Saturday, November 17, 2012

Kydex + DelTon Midlength

I've been meaning to get some pictures of my AR up for awhile so I went out this morning and snapped a few. Then just for fun I tried some simple Photoshop tricks to jazz up my lack luster photography skills - might have gone overboard on the first one. I haven't owned this gun long and I don't get to do the kind of shooting with it that I would like to do, but I feel like this is about as close to a "do-all" gun as a person can get. What I mean is not necessarily this exact combination of parts, but this style of AR15. There are lots of schools of thought on the subject and the closest one that I subscribe to is that there is no such thing as a do-all gun and there likely will never be. For one thing there is no magic bullet or cartridge to build around and if you bring in what-ifs from the entire spectrum of firearm ownership then it gets even harder to accomplish. To me, IF I had to describe a do-all gun or I had to build such an animal it would probably go something like this. Firstly, do-all probably stems from long and short range capabilities. This is the great divider I think because there is no way to get around the compromises that would have to be made here. A sniper rifle is a long range precision tool that will most certainly never be good for close range work. The closer it gets to being useful for toe to toe fighting, the greater the number of compromises necessary in its design.

What's more, this discussion seems to revolve around the SHTF side of the community, probably because they don't foresee being able to carry 12 different guns as they travel the post apocalyptic road ways of America. I would tend to agree, although guns are a little like cars in this respect; once the gas is gone, the vehicle is pretty pointless. My next thought is that the M4 carbine has sort of already become the do-all gun for our military. It's light (ish IMO), carries lots of BBs, reaches out about as far as most humans can reliably visually identify targets, works pretty nicely in confined spaces and can be tailored for specific purposes.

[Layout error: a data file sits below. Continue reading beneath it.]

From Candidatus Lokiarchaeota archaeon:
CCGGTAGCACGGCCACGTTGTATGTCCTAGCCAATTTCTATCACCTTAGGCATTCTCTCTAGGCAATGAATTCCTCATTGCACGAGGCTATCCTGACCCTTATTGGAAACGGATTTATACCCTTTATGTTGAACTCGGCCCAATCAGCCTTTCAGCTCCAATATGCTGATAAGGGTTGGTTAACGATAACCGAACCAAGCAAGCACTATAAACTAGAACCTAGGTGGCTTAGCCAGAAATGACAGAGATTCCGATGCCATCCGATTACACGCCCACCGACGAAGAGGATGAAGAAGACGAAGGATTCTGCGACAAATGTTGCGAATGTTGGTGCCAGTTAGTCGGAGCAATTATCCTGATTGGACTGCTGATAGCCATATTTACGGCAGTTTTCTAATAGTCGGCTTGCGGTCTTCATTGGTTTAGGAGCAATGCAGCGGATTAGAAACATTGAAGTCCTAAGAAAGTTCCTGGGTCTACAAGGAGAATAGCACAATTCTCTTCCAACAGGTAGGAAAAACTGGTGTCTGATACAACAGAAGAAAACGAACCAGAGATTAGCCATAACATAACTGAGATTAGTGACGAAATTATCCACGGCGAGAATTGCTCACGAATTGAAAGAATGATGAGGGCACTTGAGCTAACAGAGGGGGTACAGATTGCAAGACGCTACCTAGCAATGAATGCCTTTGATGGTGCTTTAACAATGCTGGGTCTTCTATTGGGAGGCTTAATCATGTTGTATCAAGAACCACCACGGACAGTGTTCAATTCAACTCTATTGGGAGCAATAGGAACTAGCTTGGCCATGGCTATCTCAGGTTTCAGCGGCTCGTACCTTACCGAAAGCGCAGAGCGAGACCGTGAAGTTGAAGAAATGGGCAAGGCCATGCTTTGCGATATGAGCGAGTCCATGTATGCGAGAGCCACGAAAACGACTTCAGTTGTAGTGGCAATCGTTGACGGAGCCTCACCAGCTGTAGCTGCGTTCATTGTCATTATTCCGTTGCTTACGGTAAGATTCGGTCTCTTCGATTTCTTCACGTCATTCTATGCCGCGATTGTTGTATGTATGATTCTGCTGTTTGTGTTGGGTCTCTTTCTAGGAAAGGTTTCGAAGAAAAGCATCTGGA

So where do I stand? Well, for one thing, I think I'd like to get as much stand off between myself and the threat as possible so barrel and optic come into play here. Carrying heavy guns around, plus whatever else, is a good way to get tired of carrying said gun, get lazy, distracted, worn out, or in some way unprepared for a fight. So I want to ditch weight where I can, or just leave off excess crap I can't use. Close range work is only considered simply because it's a do-all gun. So the standard 16 inch barrel length makes sense to me. I would almost consider a longer barrel over a shorter barrel but I would look to strike a balance between projectile velocity and weapon OAL. So my heavier, 1:7 barrel gives me heavier projectile options, maybe a touch more range and accuracy, and hopefully extended barrel life. I think this is a pretty easy area of the system to find good balance. Optics are the second. 1-4x or similar glass strikes a good balance. I find that 4x is sufficient to beat on upper-thoracic sized targets with ease at 300 yards and not difficult at 400. It seems to me that you can't really use your naked eyes to tell who or what you're shooting at any further away than that and while lots of people can make shots further than that they aren't likely reliable. Less-so with out equipment designed for that purpose. I think hits that are within average shooter range, are beyond iron or low magnification sight range, so an optic makes a lot of sense, especially when you're working with a single gun. Red dots are certainly not an option for end-of-civilization situations IMO anyway. Irons are vital and will get the job done from the end of your nose to as far as your eyes will let you get hits.

Everything beyond that is not so easy to strike a balance with. A lot of the rest is personal preference, and there are significant areas where this gun won't shine. With an optic you will be able to make some further-than-typical shots that are less likely without one. If that's the case, I would lean toward a gun that can do more reliable shooting at range over a gun that works great inside buildings. Accessories and enhancements are up in the air too. I think a light is important and useful, but beyond that, weight trumps most other additions for me.

I still understand (and feel) the desire to build short, fast guns. I really like the idea of a short, lightweight barrel and a zero magnification red dot. It's light, easier to carry around, gets fast hits. While this gun was not built as a do-all gun, it is the gun that best fits my specific needs where value is a major concern as well as the ways I am most likely to use it. I think friends will be vital to roaming the nuclear waste land and a do-all "group" might be more useful than a do-all gun. In the end, it's not a question of can the gun do everything that guns are capable of doing (because the answer is absolutely not), it's more a question of, can the gun do everything you are most likely to need it for?
My DelTon 16inch Midlength with Magpul and Ergo furniture, a Primary Arms 1-4x Optic, a 1:7 twist, Chrome Lined barrel. That is a Plum Crazy Firearms polymer lower. Accompanied by my RIA 9mm 1911 and ATS War Belt rig. 

Just a little fun detail of the DTI barrel. That brown spot isn't rust. Professional photographers would probably clean the gun up BEFORE the photo op.
Primary Arms has these Troy Magazines on sale once in awhile for $10.00 which is too good to pass up when they work as well as they have for me so far.

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